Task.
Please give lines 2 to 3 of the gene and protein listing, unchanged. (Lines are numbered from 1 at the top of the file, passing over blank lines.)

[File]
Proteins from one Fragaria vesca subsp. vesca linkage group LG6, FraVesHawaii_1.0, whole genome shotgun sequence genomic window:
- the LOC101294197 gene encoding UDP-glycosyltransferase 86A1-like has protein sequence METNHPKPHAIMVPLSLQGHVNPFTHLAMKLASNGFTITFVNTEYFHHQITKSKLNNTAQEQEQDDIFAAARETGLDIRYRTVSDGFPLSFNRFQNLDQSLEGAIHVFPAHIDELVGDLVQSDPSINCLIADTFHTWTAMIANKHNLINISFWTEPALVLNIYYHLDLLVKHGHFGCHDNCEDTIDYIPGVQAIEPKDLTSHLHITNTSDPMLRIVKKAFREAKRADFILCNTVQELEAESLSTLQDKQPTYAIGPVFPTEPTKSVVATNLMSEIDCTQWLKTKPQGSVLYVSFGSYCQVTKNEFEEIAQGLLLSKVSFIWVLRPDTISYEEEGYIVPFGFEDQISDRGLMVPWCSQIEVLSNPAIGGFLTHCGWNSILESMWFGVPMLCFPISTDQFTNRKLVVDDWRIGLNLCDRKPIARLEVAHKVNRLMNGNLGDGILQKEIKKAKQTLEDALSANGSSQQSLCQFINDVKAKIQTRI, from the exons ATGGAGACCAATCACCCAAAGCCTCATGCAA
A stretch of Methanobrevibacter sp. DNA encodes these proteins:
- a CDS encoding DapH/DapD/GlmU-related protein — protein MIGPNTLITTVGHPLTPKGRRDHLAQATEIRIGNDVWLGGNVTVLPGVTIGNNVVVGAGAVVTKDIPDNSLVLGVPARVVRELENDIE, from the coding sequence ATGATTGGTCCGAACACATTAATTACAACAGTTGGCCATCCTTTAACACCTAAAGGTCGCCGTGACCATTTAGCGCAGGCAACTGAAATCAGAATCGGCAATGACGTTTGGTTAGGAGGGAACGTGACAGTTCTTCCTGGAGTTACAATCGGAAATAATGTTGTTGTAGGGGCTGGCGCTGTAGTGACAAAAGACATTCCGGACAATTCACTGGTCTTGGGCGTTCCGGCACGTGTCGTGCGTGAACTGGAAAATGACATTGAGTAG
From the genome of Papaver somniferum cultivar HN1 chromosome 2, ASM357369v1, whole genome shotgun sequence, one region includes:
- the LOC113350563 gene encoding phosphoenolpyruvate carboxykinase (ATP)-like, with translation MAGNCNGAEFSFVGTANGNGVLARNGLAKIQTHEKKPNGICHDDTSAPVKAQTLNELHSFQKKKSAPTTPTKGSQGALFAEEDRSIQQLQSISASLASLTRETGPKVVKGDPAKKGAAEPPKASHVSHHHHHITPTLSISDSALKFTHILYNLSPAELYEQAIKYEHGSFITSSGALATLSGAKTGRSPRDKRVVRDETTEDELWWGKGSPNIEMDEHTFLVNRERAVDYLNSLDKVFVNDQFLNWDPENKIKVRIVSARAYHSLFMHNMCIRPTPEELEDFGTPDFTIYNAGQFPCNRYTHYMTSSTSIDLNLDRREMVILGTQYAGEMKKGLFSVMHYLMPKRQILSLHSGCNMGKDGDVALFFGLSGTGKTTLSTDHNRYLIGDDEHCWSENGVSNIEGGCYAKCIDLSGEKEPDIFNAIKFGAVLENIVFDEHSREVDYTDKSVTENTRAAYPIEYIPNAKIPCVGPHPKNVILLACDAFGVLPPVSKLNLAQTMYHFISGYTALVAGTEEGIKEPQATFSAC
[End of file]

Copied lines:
- the LOC101294197 gene encoding UDP-glycosyltransferase 86A1-like has protein sequence METNHPKPHAIMVPLSLQGHVNPFTHLAMKLASNGFTITFVNTEYFHHQITKSKLNNTAQEQEQDDIFAAARETGLDIRYRTVSDGFPLSFNRFQNLDQSLEGAIHVFPAHIDELVGDLVQSDPSINCLIADTFHTWTAMIANKHNLINISFWTEPALVLNIYYHLDLLVKHGHFGCHDNCEDTIDYIPGVQAIEPKDLTSHLHITNTSDPMLRIVKKAFREAKRADFILCNTVQELEAESLSTLQDKQPTYAIGPVFPTEPTKSVVATNLMSEIDCTQWLKTKPQGSVLYVSFGSYCQVTKNEFEEIAQGLLLSKVSFIWVLRPDTISYEEEGYIVPFGFEDQISDRGLMVPWCSQIEVLSNPAIGGFLTHCGWNSILESMWFGVPMLCFPISTDQFTNRKLVVDDWRIGLNLCDRKPIARLEVAHKVNRLMNGNLGDGILQKEIKKAKQTLEDALSANGSSQQSLCQFINDVKAKIQTRI, from the exons ATGGAGACCAATCACCCAAAGCCTCATGCAA
A stretch of Methanobrevibacter sp. DNA encodes these proteins: